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Journal Article

GPI-anchored proteins do not reside in ordered domains in the live cell plasma membrane.


Honigmann,  A.
Department of NanoBiophotonics, MPI for biophysical chemistry, Max Planck Society;

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Sevcsik, E., Brameshuber, M., Fölser, M., Weghuber, J., Honigmann, A., & Schütz, G. J. (2015). GPI-anchored proteins do not reside in ordered domains in the live cell plasma membrane. Nature Communications, 6: 6969. doi:10.1038/ncomms7969.

Cite as: http://hdl.handle.net/11858/00-001M-0000-0027-A3B7-9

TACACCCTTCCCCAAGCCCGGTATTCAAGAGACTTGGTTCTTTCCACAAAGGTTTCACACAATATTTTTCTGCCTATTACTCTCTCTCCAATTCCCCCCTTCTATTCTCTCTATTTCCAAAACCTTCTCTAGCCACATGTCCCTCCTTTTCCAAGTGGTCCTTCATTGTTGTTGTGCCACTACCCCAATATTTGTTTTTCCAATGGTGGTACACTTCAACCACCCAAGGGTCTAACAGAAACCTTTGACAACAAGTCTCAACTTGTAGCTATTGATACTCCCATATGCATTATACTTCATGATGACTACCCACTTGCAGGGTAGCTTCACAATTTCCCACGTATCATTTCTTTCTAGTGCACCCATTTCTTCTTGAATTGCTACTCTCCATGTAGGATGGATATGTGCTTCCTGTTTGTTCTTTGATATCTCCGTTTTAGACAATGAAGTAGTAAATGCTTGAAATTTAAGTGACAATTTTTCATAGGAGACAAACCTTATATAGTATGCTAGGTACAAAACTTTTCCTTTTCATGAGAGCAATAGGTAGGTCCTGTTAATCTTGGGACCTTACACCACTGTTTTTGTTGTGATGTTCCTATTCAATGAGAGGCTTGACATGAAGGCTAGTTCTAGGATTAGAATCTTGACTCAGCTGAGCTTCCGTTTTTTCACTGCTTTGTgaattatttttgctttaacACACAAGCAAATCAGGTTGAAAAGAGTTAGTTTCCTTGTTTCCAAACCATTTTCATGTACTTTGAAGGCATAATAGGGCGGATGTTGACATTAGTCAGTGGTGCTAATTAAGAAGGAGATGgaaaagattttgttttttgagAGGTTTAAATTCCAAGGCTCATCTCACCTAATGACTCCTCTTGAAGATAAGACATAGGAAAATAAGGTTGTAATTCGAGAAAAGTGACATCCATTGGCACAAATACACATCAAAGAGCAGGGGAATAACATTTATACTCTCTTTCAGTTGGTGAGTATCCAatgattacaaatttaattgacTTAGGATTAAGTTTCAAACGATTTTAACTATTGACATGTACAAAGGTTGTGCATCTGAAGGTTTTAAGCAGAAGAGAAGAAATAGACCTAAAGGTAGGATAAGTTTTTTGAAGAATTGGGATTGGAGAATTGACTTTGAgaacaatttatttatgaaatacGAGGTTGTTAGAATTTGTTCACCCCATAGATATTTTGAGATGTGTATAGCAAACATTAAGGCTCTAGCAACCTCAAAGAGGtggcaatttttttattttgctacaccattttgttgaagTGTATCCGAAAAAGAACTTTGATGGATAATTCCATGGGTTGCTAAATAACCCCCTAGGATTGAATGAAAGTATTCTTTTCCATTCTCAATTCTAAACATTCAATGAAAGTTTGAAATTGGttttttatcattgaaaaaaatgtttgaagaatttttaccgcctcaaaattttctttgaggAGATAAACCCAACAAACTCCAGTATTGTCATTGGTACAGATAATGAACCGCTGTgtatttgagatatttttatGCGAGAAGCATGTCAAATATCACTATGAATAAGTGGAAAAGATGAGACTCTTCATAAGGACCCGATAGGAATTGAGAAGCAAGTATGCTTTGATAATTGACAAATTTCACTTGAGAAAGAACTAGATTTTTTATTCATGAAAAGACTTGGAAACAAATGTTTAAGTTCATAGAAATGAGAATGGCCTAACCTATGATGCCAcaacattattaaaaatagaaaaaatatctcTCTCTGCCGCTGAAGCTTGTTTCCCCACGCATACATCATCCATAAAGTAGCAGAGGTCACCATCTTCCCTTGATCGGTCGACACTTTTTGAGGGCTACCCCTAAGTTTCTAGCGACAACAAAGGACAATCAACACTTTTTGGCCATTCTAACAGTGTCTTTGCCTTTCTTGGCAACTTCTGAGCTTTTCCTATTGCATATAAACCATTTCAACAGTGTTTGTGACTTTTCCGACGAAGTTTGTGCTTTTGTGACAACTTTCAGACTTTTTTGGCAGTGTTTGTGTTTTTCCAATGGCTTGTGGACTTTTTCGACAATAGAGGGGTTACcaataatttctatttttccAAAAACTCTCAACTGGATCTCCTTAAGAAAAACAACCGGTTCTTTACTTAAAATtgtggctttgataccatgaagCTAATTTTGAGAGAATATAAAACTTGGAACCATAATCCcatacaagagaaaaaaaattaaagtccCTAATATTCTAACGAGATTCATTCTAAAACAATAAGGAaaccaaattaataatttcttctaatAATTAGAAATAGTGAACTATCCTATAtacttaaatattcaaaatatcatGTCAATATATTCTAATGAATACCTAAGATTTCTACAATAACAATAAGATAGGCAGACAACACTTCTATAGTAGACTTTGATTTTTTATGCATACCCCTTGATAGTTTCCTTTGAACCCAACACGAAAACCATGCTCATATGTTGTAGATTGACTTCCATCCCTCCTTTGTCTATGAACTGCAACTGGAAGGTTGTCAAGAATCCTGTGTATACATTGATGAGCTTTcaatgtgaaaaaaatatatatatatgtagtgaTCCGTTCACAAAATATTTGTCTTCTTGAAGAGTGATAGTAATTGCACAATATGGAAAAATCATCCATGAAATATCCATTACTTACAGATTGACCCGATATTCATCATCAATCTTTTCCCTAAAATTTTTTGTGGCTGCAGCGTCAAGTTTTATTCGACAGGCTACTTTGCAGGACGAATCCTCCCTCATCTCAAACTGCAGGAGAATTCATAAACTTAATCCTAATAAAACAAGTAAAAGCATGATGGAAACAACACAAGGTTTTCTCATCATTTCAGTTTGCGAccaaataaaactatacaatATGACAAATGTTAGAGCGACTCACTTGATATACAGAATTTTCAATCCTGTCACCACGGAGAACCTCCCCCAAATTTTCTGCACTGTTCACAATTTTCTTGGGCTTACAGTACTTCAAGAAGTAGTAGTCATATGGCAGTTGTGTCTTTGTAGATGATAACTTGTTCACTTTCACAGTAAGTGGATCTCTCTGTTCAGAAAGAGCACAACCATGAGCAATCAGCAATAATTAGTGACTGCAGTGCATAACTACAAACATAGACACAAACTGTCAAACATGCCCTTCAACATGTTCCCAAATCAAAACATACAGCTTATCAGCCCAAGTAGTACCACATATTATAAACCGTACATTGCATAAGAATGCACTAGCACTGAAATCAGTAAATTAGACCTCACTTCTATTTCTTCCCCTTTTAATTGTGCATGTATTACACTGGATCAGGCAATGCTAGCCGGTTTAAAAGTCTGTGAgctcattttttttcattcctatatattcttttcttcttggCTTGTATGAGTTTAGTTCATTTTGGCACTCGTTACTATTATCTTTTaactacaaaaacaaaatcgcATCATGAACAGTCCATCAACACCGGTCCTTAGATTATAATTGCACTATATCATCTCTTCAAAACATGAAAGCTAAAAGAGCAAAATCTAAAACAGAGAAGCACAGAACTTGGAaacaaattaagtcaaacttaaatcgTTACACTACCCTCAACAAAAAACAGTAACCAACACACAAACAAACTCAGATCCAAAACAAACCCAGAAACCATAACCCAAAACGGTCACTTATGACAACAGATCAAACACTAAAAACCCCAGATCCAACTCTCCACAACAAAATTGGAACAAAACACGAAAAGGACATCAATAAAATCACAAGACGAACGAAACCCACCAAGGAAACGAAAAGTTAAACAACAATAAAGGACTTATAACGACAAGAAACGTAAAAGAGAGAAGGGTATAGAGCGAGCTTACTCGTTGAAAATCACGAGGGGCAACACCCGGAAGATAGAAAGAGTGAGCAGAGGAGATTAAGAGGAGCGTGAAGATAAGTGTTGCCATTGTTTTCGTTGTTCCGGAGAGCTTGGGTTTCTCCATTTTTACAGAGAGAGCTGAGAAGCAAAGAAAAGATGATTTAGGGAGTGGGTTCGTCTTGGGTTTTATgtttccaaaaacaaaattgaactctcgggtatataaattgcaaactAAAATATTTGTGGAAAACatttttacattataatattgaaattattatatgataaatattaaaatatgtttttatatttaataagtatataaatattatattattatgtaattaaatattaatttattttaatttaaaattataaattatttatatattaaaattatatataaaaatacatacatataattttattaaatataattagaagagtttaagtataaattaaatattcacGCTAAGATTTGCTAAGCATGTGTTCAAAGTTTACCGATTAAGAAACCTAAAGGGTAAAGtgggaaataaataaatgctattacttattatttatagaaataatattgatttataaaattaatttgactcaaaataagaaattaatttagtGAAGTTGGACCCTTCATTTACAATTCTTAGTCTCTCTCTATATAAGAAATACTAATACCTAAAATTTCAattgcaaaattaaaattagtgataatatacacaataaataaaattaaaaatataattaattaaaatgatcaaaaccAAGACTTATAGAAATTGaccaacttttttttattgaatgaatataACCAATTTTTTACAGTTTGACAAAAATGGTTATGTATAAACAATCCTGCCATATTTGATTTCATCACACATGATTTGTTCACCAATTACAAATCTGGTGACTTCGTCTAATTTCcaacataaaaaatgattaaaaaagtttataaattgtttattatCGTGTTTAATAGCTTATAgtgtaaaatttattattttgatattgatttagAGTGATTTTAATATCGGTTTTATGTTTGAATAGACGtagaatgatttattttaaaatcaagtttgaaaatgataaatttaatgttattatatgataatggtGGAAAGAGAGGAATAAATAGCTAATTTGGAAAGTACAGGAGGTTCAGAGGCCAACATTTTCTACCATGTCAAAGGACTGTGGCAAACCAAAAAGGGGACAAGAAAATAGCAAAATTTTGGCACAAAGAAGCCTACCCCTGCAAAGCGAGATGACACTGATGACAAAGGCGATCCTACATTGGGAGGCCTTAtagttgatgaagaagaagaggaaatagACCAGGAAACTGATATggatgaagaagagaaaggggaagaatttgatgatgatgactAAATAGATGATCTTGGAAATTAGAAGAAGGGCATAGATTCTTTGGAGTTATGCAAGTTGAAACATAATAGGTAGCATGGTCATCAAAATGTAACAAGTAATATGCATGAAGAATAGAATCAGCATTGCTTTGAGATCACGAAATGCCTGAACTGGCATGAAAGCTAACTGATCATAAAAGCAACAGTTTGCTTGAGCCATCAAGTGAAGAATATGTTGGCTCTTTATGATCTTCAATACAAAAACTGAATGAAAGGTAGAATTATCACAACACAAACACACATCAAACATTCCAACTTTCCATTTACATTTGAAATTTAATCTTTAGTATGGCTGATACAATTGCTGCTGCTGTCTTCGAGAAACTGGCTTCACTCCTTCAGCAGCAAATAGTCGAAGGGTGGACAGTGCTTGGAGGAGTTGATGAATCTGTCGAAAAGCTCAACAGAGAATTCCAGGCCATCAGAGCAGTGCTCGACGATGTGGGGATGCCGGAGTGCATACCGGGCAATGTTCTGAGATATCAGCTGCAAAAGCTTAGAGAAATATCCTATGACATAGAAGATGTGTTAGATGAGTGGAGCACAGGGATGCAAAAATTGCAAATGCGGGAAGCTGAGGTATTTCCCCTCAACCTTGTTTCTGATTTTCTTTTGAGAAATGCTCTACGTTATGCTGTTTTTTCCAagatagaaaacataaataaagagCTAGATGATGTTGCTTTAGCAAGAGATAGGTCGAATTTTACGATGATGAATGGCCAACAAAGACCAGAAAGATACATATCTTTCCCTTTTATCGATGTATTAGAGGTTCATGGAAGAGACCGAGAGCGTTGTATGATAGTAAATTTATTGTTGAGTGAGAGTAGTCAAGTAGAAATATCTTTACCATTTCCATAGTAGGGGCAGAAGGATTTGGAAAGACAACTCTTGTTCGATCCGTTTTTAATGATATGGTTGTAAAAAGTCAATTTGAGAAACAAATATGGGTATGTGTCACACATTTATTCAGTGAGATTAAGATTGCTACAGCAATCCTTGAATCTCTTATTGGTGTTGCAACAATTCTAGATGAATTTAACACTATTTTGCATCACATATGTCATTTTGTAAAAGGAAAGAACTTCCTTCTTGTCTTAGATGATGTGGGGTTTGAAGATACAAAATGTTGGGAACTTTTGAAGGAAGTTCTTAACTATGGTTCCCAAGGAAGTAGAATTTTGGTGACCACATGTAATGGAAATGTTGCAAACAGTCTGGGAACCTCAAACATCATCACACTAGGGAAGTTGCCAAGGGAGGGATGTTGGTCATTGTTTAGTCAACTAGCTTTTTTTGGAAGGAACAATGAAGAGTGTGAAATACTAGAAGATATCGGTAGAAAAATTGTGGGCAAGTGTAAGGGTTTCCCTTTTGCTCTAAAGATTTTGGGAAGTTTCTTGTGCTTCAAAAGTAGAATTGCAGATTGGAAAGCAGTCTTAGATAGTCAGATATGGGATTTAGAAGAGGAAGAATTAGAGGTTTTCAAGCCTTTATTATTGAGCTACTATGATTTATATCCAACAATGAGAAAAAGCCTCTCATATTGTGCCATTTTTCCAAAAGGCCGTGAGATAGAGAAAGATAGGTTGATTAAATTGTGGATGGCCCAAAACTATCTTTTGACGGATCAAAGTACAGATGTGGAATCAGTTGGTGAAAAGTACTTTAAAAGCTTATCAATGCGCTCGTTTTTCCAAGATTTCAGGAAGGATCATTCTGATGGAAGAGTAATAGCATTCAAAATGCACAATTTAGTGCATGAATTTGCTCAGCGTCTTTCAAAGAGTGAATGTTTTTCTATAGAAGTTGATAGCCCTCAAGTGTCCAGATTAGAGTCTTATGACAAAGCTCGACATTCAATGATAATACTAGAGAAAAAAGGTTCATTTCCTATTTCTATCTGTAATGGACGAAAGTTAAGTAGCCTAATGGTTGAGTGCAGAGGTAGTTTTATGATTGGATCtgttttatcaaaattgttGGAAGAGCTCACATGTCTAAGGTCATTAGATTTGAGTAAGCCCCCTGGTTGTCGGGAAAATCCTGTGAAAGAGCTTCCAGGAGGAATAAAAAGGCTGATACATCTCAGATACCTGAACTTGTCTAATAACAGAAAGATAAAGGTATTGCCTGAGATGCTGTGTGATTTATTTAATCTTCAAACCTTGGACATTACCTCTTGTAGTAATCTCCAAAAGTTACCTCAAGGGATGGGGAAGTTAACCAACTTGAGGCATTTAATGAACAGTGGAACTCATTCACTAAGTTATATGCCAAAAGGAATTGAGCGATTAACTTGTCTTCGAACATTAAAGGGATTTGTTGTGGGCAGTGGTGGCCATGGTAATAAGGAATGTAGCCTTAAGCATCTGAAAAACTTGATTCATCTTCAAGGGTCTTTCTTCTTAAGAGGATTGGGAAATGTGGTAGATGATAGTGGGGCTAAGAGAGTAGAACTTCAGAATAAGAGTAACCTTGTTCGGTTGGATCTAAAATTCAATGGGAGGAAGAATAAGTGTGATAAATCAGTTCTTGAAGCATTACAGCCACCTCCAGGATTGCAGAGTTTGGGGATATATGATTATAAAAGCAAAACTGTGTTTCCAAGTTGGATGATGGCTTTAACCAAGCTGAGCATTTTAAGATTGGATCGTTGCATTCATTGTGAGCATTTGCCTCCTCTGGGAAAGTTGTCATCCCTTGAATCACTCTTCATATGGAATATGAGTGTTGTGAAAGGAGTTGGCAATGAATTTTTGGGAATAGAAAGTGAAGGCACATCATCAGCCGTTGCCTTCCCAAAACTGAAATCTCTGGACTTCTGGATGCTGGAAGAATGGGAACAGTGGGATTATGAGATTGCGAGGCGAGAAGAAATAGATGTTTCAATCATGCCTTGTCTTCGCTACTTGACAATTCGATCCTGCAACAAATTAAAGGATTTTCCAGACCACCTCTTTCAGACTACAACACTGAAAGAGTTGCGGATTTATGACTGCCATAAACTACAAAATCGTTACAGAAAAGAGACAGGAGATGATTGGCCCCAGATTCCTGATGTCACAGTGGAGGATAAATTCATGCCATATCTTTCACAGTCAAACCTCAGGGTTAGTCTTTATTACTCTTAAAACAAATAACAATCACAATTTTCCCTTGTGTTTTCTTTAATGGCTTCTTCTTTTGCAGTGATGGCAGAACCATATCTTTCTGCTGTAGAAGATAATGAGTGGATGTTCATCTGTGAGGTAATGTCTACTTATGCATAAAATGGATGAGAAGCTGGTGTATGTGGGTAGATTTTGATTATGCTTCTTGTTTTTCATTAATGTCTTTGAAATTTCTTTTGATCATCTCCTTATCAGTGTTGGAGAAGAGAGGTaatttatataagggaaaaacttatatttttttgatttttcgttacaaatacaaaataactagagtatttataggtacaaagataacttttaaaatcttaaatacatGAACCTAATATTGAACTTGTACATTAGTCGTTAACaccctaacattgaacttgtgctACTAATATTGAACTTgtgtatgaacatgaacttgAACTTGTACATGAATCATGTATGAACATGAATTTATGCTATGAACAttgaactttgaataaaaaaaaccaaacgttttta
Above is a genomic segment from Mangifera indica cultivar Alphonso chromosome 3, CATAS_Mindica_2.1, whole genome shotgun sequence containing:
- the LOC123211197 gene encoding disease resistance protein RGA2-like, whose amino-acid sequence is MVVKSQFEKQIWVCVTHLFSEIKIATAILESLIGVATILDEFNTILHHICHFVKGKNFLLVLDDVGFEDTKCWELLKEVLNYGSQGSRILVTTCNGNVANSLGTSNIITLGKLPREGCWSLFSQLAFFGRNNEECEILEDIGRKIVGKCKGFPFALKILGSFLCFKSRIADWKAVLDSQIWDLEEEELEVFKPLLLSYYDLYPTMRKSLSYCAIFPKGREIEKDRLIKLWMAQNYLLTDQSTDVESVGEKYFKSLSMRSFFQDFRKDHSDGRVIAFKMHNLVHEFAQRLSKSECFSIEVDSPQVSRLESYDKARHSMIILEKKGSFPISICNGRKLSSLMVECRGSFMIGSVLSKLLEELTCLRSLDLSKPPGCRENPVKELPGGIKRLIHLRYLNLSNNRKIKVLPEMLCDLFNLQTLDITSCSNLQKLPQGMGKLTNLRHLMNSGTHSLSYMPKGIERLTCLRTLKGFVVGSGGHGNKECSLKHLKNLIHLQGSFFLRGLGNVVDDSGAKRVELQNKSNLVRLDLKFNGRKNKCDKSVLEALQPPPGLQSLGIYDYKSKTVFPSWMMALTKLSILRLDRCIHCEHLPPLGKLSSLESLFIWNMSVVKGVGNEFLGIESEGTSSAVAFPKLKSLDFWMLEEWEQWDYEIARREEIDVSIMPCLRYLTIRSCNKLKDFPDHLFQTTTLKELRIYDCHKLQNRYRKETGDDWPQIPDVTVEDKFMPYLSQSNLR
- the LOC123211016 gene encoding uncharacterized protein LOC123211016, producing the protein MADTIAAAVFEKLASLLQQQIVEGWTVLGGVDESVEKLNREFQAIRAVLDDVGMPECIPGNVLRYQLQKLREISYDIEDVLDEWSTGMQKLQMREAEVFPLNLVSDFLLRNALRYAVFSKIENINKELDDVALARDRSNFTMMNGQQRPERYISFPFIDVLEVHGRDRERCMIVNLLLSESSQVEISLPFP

The organization of proteins and lipids in the plasma membrane has been the subject of a long-lasting debate. Membrane rafts of higher lipid chain order were proposed to mediate protein interactions, but have thus far not been directly observed. Here we use protein micropatterning combined with single-molecule tracking to put current models to the test: we rearranged lipid-anchored raft proteins (glycosylphosphatidylinositol(GPI)-anchored-mGFP) directly in the live cell plasma membrane and measured the effect on the local membrane environment. Intriguingly, this treatment does neither nucleate the formation of an ordered membrane phase nor result in any enrichment of nanoscopic-ordered domains within the micropatterned regions. In contrast, we find that immobilized mGFP-GPIs behave as inert obstacles to the diffusion of other membrane constituents without influencing their membrane environment over distances beyond their physical size. Our results indicate that phase partitioning is not a fundamental element of protein organization in the plasma membrane.